Photo: J.J. Keller

Photo: J.J. Keller

The electronic logging device mandate might seem to an outsider like a simple change that was desired to improve highway safety and driven into being by the advance of technology. But trucking experts know all too well that implementing the ELD rule, which takes effect in December of next year, to replace paper logs with electronic recordings is not a simple matter of out with the old and in with the new.

Add to the list of hiccups the concern of truck rental and leasing companies that the rule doesn’t address the difficulty in recording and accessing ELD data coming from different technology sources.

When the final ELD rule was rolled out last December, the Truck Rental and Leasing Association said it was “disappointed to learn that its comments regarding a rental vehicle exemption were not accepted by FMCSA for the final rule.” TRALA’s concern centers on when trucks are rented to multiple consumer and commercial customers who have varying obligations to comply with electronic log requirements.

TRALA also contends that since many different technology platforms will be used by many different drivers and companies, it “could be difficult to reconcile, with no clear indication by FMCSA as to whether the owner of the vehicle or the operator would be required to maintain [ELD] data.” 

While the association concedes that the vast majority of member customers would be exempt from the rules (due to their 100- and 150-mile radius exemptions), a certain percentage of those customers are covered by hours of service regulations.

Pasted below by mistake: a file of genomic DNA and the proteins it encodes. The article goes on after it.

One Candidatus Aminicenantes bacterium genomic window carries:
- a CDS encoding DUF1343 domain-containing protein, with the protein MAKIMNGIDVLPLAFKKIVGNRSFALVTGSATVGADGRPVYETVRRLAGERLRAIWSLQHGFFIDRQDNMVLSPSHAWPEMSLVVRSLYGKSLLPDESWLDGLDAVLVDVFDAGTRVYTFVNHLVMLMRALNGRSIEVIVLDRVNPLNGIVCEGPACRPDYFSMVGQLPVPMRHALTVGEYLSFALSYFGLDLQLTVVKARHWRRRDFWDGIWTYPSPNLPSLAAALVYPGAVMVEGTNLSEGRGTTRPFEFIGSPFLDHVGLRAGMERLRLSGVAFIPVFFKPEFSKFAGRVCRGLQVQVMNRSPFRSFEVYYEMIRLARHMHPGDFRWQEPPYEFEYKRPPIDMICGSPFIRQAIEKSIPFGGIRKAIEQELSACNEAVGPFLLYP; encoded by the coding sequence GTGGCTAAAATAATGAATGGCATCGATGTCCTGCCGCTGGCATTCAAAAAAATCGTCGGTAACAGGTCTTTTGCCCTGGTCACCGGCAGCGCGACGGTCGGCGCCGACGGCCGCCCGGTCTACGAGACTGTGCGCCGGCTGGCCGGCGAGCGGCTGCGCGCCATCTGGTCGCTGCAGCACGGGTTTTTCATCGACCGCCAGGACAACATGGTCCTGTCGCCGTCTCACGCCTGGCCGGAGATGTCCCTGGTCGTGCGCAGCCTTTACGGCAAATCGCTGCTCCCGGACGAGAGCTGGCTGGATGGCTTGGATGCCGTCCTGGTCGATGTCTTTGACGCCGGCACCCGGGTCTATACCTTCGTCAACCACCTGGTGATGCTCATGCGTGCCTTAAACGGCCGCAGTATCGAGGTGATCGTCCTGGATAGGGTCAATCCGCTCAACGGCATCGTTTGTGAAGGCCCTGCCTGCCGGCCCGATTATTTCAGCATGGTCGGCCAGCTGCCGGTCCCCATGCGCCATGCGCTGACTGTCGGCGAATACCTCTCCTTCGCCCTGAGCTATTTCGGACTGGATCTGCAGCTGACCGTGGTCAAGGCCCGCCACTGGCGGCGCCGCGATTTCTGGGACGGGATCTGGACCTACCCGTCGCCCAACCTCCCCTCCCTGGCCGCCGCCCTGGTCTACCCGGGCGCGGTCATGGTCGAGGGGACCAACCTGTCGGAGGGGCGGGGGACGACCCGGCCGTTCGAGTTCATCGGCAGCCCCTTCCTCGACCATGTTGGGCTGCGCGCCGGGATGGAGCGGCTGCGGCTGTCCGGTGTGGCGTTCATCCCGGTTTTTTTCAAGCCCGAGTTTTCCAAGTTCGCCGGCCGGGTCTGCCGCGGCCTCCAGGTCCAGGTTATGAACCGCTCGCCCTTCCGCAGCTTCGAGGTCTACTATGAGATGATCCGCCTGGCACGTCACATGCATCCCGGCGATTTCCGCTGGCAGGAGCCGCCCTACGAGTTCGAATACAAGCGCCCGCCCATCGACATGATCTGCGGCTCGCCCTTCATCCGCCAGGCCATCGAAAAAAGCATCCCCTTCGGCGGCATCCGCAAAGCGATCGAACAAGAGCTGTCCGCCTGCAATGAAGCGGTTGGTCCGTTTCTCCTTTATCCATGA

“In effect,” said TRALA, “the rule could require that every truck in a company’s rental fleet be retrofitted and equipped with an ELD to ensure compliance, whether or not the rental customer needs to utilize the technology.”

“This issue presents a great challenge to truck and lease companies as well as fleets,” says Jim Griffin, chief technology officer for Fleet Advantage, Fort Lauderdale, Fla., which provides business analytics and equipment financing to large private fleets.

He says having to deal with ELD data generated by different devices and platforms makes it essential for fleets “to identify the right telematics partner that has the technology to capture and analyze ELD data from many disparate sources,” including trucks and engines of different makes and vintage.

Before selecting an ELD solution, Griffin recommends that fleets first answer these key questions:

  • Is the technology limited to compliance with the ELD mandate?
  • Does the technology provide easy access to reliable applications and reports that can provide actionable information for improving operating performance and safety?
  • Does the technology provide a “growth path” to leverage the value of predictive and descriptive diagnostics? “Many providers will tell you they are providing it today,” Griffin says. ”However, this is an emerging area still in its infancy that will continue to evolve. Don’t get left behind by choosing a limited technology partner.”
  • Does the provider have the resources, understanding and cultural climate to navigate this journey with your organization and be a true partner?

“Although the thought of implementing the new ELD mandate with a telematics solution can appear to be overwhelming,” he contends, “the benefits of doing so will be well worth the investment of cost, time and effort.”   

About the author
David Cullen

David Cullen

[Former] Business/Washington Contributing Editor

David Cullen comments on the positive and negative factors impacting trucking – from the latest government regulations and policy initiatives coming out of Washington DC to the array of business and societal pressures that also determine what truck-fleet managers must do to ensure their operations keep on driving ahead.

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